This week, the Coalition for Fair Labor at NYU launched a campaign urging NYU-AD to overhaul its human rights practices and labor standards. A petition letter with over 200 signatures from students and faculty from both NYU New York and NYU Abu Dhabi was sent to John Sexton and several members of the board of trustees Friday morning.

As of 2:59 pm, university representative John Beckman has a released a statement:

The occurrences cited in today’s New York Times are, if true as reported, troubling and unacceptable. They are out-of-line with the labor standards we deliberately set for those constructing the ‘turn-key’ campus being built for us on Saadiyat Island and inconsistent with what we understood to be happening on the ground for those workers. Moreover, they are wholly inconsistent with the level of compliance we know to be the norm for those working directly for NYU Abu Dhabi at our existing campus over the last five years in operational contracts covering services for food, safety, transportation, and all other matters.

In undertaking the creation of NYU Abu Dhabi, we specifically put in place what we believe were unprecedented labor standards that reflect the NYU community’s values and address standing concerns for workers in the region. Our standards include:

—top-of-the-market wages and benefits (including healthcare)

—clear contracts

—limits on hours

—overtime that was voluntary and compensated

—better housing conditions in accommodations near the worksite

—possession or ready access to personal documents, including passports, and

—reimbursement of ‘employment fees’ to those specifically recruited to our job site

And, knowing that achieving new standards might prove to be challenging, a monitoring system was put in place to detect and fix non-compliance.

No questions have been raised about compliance among the operational services — such as food,safety, and transportation — for which NYU contracts directly. The Saadiyat Island campus — on which construction is all but complete — was a ‘turnkey’ project that was built for us; contracts for building the campus were not under NYU’s direct jurisdiction, although all were subject to the same labor standards.

Moreover, the safety and well-being of those working on our project must be a foremost concern in any discussion of labor. In this area, the record has been outstanding: On a four-year, 21 building, 4.8 million sq. ft., 38 acre project, involving 51 million person-hours of labor, the project had an accident frequency rate (AFR, the number of accidents per 100,000 person-hours) of .03; by contrast, the UK construction industry has an average of .55, and the AFR for the London Olympics development was .16.

We will be working with our Abu Dhabi partners and Mott MacDonald, the compliance monitor for the project, to look into these reports, which are so at odds with the labor values we put in place. On a project this enormous, we expected that there would be instances when our standards were not met; our goal, for any worker who was not treated in accord with the standards we set for the project, has been to identify and correct those occurrences. And to any worker who was not treated in line with the standards we set and whose circumstances went undetected and unremedied, we offer our apologies.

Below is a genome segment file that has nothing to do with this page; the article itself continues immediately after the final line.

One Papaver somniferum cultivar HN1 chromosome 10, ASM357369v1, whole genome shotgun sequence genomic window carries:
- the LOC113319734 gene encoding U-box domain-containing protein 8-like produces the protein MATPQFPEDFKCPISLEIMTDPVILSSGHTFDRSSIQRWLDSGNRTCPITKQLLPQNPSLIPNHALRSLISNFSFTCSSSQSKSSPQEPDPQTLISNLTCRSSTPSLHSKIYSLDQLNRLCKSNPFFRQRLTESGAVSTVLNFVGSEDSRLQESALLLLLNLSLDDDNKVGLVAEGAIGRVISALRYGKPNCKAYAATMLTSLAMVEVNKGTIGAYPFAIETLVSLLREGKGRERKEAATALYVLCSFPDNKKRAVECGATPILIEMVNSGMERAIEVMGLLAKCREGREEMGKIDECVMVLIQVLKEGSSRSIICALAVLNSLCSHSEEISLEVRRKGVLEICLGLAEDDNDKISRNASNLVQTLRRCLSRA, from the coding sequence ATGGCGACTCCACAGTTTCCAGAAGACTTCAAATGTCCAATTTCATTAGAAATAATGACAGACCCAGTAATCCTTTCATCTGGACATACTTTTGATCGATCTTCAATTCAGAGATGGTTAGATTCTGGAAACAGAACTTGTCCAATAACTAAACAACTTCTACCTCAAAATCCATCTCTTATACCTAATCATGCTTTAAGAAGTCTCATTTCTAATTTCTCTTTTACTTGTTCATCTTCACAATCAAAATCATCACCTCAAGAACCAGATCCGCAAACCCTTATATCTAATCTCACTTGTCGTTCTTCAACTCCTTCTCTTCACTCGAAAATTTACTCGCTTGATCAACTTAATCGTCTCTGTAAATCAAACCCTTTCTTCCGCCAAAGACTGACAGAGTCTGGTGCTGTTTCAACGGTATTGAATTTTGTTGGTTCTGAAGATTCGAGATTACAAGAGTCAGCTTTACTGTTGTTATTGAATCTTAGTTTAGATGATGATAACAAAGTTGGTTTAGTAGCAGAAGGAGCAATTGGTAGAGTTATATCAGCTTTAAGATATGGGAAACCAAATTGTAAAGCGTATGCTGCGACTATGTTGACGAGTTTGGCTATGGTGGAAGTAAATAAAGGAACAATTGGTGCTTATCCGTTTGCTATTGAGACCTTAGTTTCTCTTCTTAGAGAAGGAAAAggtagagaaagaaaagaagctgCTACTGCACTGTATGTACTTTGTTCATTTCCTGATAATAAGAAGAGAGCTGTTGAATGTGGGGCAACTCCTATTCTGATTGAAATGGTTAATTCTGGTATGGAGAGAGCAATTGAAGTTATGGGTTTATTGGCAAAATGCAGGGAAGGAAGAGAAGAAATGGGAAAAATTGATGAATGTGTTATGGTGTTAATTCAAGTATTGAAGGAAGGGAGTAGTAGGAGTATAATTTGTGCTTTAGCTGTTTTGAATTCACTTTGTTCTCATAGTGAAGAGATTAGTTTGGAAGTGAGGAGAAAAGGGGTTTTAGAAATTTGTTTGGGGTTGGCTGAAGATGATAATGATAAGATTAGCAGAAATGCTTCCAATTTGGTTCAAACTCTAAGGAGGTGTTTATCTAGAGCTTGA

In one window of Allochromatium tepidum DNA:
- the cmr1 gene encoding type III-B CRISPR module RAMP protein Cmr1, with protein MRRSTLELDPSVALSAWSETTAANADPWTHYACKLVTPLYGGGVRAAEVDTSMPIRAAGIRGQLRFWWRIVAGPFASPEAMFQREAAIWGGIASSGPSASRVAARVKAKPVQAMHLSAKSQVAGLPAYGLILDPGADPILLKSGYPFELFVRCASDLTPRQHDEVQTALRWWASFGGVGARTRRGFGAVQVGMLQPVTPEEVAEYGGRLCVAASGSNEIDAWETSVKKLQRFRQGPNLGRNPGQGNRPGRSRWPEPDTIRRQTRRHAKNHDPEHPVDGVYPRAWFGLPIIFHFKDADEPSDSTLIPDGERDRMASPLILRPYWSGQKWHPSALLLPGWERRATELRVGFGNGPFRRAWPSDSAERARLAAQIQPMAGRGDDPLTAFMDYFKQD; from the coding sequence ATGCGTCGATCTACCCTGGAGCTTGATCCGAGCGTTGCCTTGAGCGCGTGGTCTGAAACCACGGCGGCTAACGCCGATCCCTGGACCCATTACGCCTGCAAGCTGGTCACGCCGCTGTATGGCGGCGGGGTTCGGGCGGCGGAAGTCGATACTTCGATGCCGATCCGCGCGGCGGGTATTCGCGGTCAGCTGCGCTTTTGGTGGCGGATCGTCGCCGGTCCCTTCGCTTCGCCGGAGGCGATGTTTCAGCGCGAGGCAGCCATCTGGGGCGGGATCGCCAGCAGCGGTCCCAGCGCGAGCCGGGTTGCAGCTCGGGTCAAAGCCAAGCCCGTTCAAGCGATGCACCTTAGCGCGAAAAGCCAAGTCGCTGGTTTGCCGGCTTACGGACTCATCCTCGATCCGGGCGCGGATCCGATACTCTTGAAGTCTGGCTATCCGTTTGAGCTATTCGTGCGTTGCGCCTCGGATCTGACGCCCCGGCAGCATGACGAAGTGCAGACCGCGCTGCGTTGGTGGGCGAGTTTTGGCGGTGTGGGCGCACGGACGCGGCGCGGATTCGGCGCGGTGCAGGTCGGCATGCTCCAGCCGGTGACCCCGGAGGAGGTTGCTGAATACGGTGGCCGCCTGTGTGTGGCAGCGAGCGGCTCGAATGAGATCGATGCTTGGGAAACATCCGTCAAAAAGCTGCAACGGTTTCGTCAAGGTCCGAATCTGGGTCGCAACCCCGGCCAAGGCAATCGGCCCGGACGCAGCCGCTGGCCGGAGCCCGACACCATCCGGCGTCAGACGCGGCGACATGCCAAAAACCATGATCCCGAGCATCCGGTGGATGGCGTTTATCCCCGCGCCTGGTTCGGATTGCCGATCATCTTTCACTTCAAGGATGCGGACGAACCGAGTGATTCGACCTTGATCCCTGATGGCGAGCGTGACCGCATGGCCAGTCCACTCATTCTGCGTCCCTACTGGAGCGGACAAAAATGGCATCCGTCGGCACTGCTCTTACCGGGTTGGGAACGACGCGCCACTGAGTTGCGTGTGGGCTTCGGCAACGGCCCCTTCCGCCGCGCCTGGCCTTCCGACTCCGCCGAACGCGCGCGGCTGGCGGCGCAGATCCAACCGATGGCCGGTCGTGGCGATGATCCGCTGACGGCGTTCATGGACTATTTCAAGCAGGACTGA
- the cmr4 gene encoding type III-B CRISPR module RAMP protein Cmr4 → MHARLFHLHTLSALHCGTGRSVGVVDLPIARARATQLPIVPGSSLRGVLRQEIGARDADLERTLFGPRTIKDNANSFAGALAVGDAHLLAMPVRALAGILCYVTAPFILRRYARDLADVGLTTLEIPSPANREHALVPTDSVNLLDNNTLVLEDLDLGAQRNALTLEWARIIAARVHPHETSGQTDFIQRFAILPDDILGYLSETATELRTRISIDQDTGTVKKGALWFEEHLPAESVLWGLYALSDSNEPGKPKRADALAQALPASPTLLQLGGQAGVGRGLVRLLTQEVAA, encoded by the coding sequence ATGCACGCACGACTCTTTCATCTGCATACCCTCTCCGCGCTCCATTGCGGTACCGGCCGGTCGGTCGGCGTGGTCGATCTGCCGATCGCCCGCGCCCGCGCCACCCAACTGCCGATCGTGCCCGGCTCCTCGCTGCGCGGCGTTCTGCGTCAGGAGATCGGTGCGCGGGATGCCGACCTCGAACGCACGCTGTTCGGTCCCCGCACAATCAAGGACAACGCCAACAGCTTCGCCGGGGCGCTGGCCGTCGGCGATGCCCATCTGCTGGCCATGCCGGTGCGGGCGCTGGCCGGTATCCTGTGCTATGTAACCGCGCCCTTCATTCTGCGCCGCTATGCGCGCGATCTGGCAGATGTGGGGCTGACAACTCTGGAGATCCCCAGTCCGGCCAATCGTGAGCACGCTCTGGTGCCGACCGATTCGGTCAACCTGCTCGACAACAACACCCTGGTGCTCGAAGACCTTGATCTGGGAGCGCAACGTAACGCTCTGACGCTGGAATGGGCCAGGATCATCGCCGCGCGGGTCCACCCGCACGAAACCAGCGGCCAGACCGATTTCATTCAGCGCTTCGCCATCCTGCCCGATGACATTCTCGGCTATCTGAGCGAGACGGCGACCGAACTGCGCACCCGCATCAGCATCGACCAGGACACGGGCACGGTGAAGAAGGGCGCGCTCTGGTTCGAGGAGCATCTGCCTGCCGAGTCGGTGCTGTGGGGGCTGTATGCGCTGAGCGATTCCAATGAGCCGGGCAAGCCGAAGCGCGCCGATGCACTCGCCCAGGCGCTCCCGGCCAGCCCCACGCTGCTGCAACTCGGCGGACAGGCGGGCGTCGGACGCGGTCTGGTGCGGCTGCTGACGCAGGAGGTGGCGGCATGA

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At 7:21 pm, University President John Sexton released a statement in a university-wide email:

The occurrences cited in today’s New York Times are, if true as reported, troubling and unacceptable. They are out-of-line with the labor standards (here and here) we deliberately set for those constructing the ‘turn-key’ campus being built for us on Saadiyat Island and inconsistent with what we understood to be happening on the ground for those workers. Moreover, they are wholly inconsistent with the level of compliance we know to be the norm for those working directly for NYU Abu Dhabi at our existing campus over the last five years in operational contracts covering services for food, safety, transportation, and all other matters.

We will be working with our Abu Dhabi partners to investigate these reports vigorously.

When we first undertook the NYU Abu Dhabi project, the values of the NYU community as they related to those who would build and work on our campus were very much at the forefront of our thoughts. Where did that lead us?

To set new, high standards, and establish a compliance process: The standards we set for workers (see the links above) were well received, even by Human Rights Watch. The standards ultimately encompassed:

—wages (those on NYU’s project are paid wages that place them squarely atop the market) and benefits (including healthcare)

—higher standards for housing

—limitations on working hours, and guidelines for overtime compensation